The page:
On a construction site, Maryland workers may need to be aware that there are two types of accidents that may occur. A struck incident occurs when the impact of an object causes injury to a worker, but a caught incident occurs when a worker becomes stuck or crushed between objects and suffers injury.
While these are the key difference between the two, certain events should be classified as caught incidents such as cave-ins during trenching. A worker being crushed or compressed between shifting, rolling or sliding objects is considered a caught incident. Such objects might be a hydraulic bed and truck frame or a dock wall and tractor-trailer truck. A worker being caught in or pulled into equipment or machinery also falls into this classification, including asphyxiation because a piece of clothing became stuck in running equipment or machinery.
There are many situations in which caught incidents could happen. For example, a worker and co-worker were installing water pipes in an excavation site that was 9 feet deep when one side of the hole caved in on them. They were buried and did not survive.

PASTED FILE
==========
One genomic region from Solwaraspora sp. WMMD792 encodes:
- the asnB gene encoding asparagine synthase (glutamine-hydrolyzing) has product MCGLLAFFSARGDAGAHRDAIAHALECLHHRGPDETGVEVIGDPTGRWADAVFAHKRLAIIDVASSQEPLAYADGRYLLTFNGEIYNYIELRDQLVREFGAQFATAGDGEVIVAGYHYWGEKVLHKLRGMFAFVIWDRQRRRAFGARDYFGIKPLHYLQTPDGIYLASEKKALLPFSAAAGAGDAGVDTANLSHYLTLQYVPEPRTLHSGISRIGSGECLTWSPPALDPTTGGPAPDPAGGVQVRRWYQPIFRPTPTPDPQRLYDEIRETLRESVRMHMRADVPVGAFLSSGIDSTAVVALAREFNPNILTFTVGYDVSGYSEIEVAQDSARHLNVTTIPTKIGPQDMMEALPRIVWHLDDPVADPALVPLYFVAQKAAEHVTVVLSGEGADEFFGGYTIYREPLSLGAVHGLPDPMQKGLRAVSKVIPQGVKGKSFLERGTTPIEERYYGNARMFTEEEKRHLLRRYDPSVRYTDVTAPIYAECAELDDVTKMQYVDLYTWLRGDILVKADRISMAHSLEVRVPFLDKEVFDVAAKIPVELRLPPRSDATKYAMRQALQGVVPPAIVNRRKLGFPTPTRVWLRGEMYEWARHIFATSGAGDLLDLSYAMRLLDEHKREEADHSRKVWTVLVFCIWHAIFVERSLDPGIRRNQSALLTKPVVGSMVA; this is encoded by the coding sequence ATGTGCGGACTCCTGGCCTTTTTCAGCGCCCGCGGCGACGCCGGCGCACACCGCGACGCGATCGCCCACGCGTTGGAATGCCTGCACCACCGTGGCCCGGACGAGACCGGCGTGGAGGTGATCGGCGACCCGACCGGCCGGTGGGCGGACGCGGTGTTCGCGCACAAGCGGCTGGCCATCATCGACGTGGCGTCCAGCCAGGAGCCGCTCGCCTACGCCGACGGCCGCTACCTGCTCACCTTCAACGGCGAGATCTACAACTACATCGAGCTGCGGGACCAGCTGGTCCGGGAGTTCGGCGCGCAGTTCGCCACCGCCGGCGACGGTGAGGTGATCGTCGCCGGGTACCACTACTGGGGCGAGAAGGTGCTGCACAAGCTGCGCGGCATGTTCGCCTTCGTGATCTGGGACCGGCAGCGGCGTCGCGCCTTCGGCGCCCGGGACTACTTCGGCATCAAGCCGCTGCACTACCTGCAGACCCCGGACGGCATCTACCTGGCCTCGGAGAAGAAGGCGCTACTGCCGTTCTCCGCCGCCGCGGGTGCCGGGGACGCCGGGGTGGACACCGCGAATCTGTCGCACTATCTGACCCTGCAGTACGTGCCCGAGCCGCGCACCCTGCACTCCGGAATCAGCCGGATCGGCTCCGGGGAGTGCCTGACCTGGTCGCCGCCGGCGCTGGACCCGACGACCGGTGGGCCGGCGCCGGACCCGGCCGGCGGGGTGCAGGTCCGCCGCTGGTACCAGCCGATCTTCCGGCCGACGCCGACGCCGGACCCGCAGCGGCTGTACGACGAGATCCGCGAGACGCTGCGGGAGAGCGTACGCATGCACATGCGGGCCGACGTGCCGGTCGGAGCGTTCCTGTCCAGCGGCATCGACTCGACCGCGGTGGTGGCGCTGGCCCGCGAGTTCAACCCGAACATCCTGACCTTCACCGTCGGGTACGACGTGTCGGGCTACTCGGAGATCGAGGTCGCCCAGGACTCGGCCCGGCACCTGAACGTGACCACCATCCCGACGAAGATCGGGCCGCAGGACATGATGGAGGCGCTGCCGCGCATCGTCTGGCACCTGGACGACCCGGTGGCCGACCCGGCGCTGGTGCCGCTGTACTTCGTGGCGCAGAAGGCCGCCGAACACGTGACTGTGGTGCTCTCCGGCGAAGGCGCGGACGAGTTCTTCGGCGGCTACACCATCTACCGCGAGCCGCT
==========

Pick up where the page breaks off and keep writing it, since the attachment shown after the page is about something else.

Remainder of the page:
In another example, one worker was fixing a pavement roller and another was cleaning an asphalt paving spreader when the pavement roller was put into motion by accident. It rolled toward the asphalt paving spreader, pinning the cleaning worker between the two machines and causing injury. Another worker, for instance, was pulling apart a 6-inch piece of wood on a compound miter saw that had no guards. The worker’s left thumb became amputated when it got caught in the saw.
Although construction workers may become injured at work, this alone does not entitle them to workers’ compensation benefits. They have to show that the incident was an accident and occurred during the course of employment. Injured workers might hire workers’ compensation lawyers to help them provide evidence of this so that they may focus on recovering.